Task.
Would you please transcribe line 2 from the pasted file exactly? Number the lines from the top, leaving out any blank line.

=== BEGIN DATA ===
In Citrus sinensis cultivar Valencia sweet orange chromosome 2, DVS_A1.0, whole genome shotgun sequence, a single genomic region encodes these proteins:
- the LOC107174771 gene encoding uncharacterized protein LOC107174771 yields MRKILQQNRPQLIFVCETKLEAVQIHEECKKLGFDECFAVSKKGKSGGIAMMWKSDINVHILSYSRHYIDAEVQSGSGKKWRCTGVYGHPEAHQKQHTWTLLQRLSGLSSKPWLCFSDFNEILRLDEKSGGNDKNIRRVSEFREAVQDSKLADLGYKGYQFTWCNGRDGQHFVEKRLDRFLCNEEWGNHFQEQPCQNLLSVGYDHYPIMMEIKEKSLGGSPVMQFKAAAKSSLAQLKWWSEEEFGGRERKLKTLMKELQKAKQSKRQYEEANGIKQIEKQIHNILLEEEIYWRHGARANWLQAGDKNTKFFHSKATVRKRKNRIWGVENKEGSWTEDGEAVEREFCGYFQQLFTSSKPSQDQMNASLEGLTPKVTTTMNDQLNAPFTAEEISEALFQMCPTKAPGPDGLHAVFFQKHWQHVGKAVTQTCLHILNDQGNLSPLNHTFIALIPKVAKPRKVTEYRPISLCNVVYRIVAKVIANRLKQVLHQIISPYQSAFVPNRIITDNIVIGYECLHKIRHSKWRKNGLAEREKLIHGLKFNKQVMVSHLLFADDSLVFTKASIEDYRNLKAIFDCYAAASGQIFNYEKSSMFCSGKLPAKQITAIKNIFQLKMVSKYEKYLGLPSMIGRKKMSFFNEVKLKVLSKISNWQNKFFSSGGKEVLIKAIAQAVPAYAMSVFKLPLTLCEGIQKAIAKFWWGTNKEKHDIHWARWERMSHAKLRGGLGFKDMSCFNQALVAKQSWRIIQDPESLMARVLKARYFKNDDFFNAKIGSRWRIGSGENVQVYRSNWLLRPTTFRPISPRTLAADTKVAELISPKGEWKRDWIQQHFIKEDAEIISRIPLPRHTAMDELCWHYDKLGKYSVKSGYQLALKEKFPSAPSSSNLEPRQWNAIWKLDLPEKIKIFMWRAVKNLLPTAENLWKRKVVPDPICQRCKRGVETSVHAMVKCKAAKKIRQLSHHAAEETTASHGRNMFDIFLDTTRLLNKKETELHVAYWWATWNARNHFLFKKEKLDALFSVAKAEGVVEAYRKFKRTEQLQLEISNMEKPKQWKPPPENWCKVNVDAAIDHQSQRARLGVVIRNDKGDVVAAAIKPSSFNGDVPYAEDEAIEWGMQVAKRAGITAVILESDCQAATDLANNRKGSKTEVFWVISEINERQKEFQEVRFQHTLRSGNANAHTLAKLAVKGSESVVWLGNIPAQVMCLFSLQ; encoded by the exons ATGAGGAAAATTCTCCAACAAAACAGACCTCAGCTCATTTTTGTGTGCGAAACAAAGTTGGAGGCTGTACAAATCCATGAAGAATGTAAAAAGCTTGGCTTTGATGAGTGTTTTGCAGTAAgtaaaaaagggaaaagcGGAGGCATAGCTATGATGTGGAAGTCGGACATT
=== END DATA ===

- the LOC107174771 gene encoding uncharacterized protein LOC107174771 yields MRKILQQNRPQLIFVCETKLEAVQIHEECKKLGFDECFAVSKKGKSGGIAMMWKSDINVHILSYSRHYIDAEVQSGSGKKWRCTGVYGHPEAHQKQHTWTLLQRLSGLSSKPWLCFSDFNEILRLDEKSGGNDKNIRRVSEFREAVQDSKLADLGYKGYQFTWCNGRDGQHFVEKRLDRFLCNEEWGNHFQEQPCQNLLSVGYDHYPIMMEIKEKSLGGSPVMQFKAAAKSSLAQLKWWSEEEFGGRERKLKTLMKELQKAKQSKRQYEEANGIKQIEKQIHNILLEEEIYWRHGARANWLQAGDKNTKFFHSKATVRKRKNRIWGVENKEGSWTEDGEAVEREFCGYFQQLFTSSKPSQDQMNASLEGLTPKVTTTMNDQLNAPFTAEEISEALFQMCPTKAPGPDGLHAVFFQKHWQHVGKAVTQTCLHILNDQGNLSPLNHTFIALIPKVAKPRKVTEYRPISLCNVVYRIVAKVIANRLKQVLHQIISPYQSAFVPNRIITDNIVIGYECLHKIRHSKWRKNGLAEREKLIHGLKFNKQVMVSHLLFADDSLVFTKASIEDYRNLKAIFDCYAAASGQIFNYEKSSMFCSGKLPAKQITAIKNIFQLKMVSKYEKYLGLPSMIGRKKMSFFNEVKLKVLSKISNWQNKFFSSGGKEVLIKAIAQAVPAYAMSVFKLPLTLCEGIQKAIAKFWWGTNKEKHDIHWARWERMSHAKLRGGLGFKDMSCFNQALVAKQSWRIIQDPESLMARVLKARYFKNDDFFNAKIGSRWRIGSGENVQVYRSNWLLRPTTFRPISPRTLAADTKVAELISPKGEWKRDWIQQHFIKEDAEIISRIPLPRHTAMDELCWHYDKLGKYSVKSGYQLALKEKFPSAPSSSNLEPRQWNAIWKLDLPEKIKIFMWRAVKNLLPTAENLWKRKVVPDPICQRCKRGVETSVHAMVKCKAAKKIRQLSHHAAEETTASHGRNMFDIFLDTTRLLNKKETELHVAYWWATWNARNHFLFKKEKLDALFSVAKAEGVVEAYRKFKRTEQLQLEISNMEKPKQWKPPPENWCKVNVDAAIDHQSQRARLGVVIRNDKGDVVAAAIKPSSFNGDVPYAEDEAIEWGMQVAKRAGITAVILESDCQAATDLANNRKGSKTEVFWVISEINERQKEFQEVRFQHTLRSGNANAHTLAKLAVKGSESVVWLGNIPAQVMCLFSLQ; encoded by the exons ATGAGGAAAATTCTCCAACAAAACAGACCTCAGCTCATTTTTGTGTGCGAAACAAAGTTGGAGGCTGTACAAATCCATGAAGAATGTAAAAAGCTTGGCTTTGATGAGTGTTTTGCAGTAAgtaaaaaagggaaaagcGGAGGCATAGCTATGATGTGGAAGTCGGACATT